Twelve Republican members of Congress have written to U.S. Attorney General William Barr, arguing in defense of the Second Amendment rights of a Missouri couple whose rifle and handgun are now in the possession of local authorities.
Mark and Patricia McCloskey, who made national headlines in late June when they took up arms to defend their home from protesters who stormed into their gated St. Louis neighborhood, had their rifle seized Friday when local police executed a search warrant.
Then on Saturday, a lawyer -- who represented the couple until recently – surrendered to police a handgun that Patricia McCloskey held during the June incident, FOX 2 of St. Louis reported.
Attorney Al Watkins said he had taken possession of the handgun while still representing the couple, in anticipation of using it as evidence in a possible court appearance, FOX 2 reported.
“It was my duty and obligation to make sure that evidence was preserved to maintain the integrity of the defense of Mr. and/or Mrs. McCloskey in the event, in what I believe the highly unlikely event, of any charges being brought,” Watkins said, according to KSDK-TV of St. Louis.
"It was my duty and obligation to make sure that evidence was preserved to maintain the integrity of the defense of Mr. and/or Mrs. McCloskey."
Watkins said the gun was “inoperable” prior to the June incident, and Patricia McCloskey knew it was inoperable. But he said there were some potential legal issues with the way Patricia McCloskey held her weapon versus the way Mark McCloskey held his, making the weapon's condition an issue, KSDK reported.
Since the June incident, the McCloskeys have faced scrutiny from the St. Louis Police Department and from the city’s circuit attorney, Kimberly Gardner, who have been investigating the incident – but there was no indication the couple were facing any charges.
In a statement June 29, Gardner wrote that protesters had First Amendment rights that needed to be protected from “intimidation or threat of deadly force,” and said any such behavior would “not be tolerated.”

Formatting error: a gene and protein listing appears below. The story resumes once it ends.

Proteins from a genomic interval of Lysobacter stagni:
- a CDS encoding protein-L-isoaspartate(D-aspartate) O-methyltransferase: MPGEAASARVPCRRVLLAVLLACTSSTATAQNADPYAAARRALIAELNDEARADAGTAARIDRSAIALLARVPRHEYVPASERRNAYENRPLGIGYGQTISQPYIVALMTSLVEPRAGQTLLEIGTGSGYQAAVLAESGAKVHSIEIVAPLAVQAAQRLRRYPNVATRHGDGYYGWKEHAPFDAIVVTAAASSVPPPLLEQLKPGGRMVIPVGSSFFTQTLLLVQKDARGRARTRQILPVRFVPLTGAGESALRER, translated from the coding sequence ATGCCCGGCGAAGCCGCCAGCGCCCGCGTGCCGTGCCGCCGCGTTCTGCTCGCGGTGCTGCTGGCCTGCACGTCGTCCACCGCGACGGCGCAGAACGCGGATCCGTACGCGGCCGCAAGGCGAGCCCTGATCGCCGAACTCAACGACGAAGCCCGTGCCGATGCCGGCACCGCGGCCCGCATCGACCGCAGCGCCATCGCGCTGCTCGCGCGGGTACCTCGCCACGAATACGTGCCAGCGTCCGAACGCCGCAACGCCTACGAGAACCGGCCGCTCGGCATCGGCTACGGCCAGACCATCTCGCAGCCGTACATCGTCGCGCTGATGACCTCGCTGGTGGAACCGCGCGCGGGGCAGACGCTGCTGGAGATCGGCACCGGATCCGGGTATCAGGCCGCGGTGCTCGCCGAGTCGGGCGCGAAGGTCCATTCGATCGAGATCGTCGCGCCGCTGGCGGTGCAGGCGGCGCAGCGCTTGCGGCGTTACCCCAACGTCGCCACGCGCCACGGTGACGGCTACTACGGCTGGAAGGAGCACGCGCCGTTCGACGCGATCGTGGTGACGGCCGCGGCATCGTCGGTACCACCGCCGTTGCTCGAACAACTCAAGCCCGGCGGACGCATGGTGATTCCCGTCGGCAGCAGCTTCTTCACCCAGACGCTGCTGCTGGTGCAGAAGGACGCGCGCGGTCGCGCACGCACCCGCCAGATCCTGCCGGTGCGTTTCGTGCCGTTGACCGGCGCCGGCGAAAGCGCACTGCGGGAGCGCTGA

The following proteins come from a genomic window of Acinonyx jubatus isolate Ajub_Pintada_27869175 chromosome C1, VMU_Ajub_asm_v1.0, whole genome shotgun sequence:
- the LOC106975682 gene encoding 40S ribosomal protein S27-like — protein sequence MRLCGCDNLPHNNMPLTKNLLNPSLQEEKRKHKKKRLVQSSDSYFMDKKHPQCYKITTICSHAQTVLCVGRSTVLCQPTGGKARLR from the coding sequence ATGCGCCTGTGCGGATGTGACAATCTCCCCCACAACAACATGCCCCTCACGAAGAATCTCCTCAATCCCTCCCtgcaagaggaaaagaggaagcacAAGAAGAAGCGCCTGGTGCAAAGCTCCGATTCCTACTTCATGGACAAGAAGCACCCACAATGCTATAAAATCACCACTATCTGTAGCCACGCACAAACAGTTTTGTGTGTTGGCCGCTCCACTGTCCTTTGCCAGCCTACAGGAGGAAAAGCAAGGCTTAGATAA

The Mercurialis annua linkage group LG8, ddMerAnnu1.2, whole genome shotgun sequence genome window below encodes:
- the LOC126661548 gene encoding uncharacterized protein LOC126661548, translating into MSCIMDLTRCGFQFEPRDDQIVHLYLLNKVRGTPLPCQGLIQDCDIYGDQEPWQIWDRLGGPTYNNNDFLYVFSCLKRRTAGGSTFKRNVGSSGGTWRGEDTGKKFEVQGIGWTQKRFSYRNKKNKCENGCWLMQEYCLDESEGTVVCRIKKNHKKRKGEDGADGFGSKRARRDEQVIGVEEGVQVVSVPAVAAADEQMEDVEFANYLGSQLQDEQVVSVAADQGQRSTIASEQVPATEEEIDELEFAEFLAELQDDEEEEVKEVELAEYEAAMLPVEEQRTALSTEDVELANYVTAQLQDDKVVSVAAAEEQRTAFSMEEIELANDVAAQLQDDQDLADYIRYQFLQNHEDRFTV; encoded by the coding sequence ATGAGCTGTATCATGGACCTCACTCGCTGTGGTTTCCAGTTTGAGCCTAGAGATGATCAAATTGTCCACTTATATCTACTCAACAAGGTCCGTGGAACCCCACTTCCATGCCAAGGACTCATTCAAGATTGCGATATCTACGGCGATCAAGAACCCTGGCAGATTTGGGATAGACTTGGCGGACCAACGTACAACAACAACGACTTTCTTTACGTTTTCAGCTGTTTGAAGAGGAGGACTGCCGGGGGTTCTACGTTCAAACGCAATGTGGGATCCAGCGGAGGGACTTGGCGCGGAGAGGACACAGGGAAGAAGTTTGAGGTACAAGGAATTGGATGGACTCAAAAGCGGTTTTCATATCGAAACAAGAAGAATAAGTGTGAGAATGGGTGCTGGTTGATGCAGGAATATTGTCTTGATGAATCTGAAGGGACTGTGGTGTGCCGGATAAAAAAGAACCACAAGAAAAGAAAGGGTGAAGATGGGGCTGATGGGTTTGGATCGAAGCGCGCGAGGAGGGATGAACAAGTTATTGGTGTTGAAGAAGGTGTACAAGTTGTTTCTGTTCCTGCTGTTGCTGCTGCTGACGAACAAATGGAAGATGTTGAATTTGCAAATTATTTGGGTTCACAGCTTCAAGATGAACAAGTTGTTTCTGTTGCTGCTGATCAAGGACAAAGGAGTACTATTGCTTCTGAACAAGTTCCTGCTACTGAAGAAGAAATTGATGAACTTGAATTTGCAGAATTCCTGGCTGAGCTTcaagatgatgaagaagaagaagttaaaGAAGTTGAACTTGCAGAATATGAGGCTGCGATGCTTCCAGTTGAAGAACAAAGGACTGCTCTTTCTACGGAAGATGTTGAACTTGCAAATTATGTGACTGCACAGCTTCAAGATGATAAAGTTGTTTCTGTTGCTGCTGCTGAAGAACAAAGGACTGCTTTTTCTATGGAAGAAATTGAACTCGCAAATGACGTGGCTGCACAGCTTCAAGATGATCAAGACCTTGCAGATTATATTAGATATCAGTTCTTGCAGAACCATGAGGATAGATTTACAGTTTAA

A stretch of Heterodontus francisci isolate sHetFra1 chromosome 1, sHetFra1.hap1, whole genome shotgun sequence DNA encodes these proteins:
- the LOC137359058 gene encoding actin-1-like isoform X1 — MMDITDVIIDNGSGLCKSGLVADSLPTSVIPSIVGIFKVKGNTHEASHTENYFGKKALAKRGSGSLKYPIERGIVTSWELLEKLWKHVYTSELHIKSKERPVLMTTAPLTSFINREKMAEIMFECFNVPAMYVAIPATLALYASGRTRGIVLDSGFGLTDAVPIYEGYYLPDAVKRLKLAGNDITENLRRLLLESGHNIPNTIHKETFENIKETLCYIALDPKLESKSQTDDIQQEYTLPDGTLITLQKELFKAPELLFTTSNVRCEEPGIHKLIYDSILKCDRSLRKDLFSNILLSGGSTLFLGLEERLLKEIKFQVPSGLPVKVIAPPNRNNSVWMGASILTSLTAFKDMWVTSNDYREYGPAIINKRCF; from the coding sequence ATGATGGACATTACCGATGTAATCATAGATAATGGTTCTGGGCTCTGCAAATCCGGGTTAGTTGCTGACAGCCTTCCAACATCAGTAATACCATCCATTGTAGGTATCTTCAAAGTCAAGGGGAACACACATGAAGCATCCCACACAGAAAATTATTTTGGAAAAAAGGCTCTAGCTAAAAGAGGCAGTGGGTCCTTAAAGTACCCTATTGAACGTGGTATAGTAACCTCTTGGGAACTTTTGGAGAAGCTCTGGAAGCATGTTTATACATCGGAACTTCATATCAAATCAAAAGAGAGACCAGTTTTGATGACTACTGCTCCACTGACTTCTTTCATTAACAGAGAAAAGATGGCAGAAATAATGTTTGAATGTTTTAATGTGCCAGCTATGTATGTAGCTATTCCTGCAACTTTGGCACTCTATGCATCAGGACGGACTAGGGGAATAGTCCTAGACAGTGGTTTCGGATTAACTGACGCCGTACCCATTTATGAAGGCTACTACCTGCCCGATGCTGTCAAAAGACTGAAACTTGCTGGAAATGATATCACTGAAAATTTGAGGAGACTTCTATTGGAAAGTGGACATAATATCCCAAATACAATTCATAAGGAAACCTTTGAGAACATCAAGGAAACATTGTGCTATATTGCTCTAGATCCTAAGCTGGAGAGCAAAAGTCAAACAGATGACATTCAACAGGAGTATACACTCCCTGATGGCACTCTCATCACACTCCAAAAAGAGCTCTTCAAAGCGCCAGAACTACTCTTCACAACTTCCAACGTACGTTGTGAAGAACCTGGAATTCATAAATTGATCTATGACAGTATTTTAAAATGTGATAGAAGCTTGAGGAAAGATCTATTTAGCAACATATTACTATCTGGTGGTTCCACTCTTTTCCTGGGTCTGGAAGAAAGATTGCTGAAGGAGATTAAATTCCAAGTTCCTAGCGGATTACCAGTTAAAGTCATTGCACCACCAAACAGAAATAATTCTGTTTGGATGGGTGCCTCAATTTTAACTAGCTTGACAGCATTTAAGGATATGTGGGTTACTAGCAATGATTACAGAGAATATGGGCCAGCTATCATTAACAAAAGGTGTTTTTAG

Rights threatened 'by mob rule'
In their letter to Barr, dated Friday, the dozen Republican lawmakers claimed that any charges filed against the couple would have “a chilling effect” on an American populace whose rights to bear arms are guaranteed in the Second Amendment of the U.S. Constitution.
“At this crucial time in history, our nation needs the Department of Justice to exert strong leadership to ensure that none of our constitutional protections are eroded by mob rule,” the lawmakers wrote in part to Barr. “Charges against this couple will have a chilling effect on the entire nation, sending the message that American citizens no longer have the right to protect themselves at their own homes.”
“Charges against this couple will have a chilling effect on the entire nation, sending the message that American citizens no longer have the right to protect themselves at their own homes.”
Signing the letter were U.S. Reps. Louis Gohmert of Texas; Mo Brooks of Alabama; Greg Steube of Florida; Brian Babin of Texas; Paul Gosar of Arizona; Alex Mooney of West Virginia; Andy Harris of Maryland; Ted Budd of North Carolina; Steve King of Iowa; Steve Watkins of Kansas; Jody Hice of Georgia; and Scott Perry of Pennsylvania.
Saturday’s handover of the pistol occurred outside Watkins’ St. Louis office, in full view of reporters and bystanders, who watched and took photos. Some photos appeared on the website of FOX 2 of St. Louis.
Watkins said he was no longer representing the McCloskeys because his decision to hold the couple’s handgun in his office had made him a potential witness in any court case involving the couple, KSDK reported. The couple’s new lawyer is Joel Schwartz.
Authorities wanted the handgun in their possession to be sure it was inoperable as the McCloskeys and Watkins have claimed, FOX 2 reported. The reason for the rifle being confiscated on Friday remained unclear.
The protesters claimed they marched past the McCloskeys’ home on the way to a planned gathering outside the home of St. Louis Mayor Lyda Krewson.
Schwartz, the couple’s new lawyer, told KSDK on Friday that he does not believe the McCloskeys will face any charges in connection with the June incident, and said he is trying to arrange a meeting with the office of Gardner, the circuit attorney.
If they do face charges and are convicted, they would likely get probation or be required to perform community service, a law professor at St. Louis University told KSDK.
“There’s very little likelihood that the McCloskeys would see any jail time or prison time on these kind of charges,” Professor John Ammann told the station.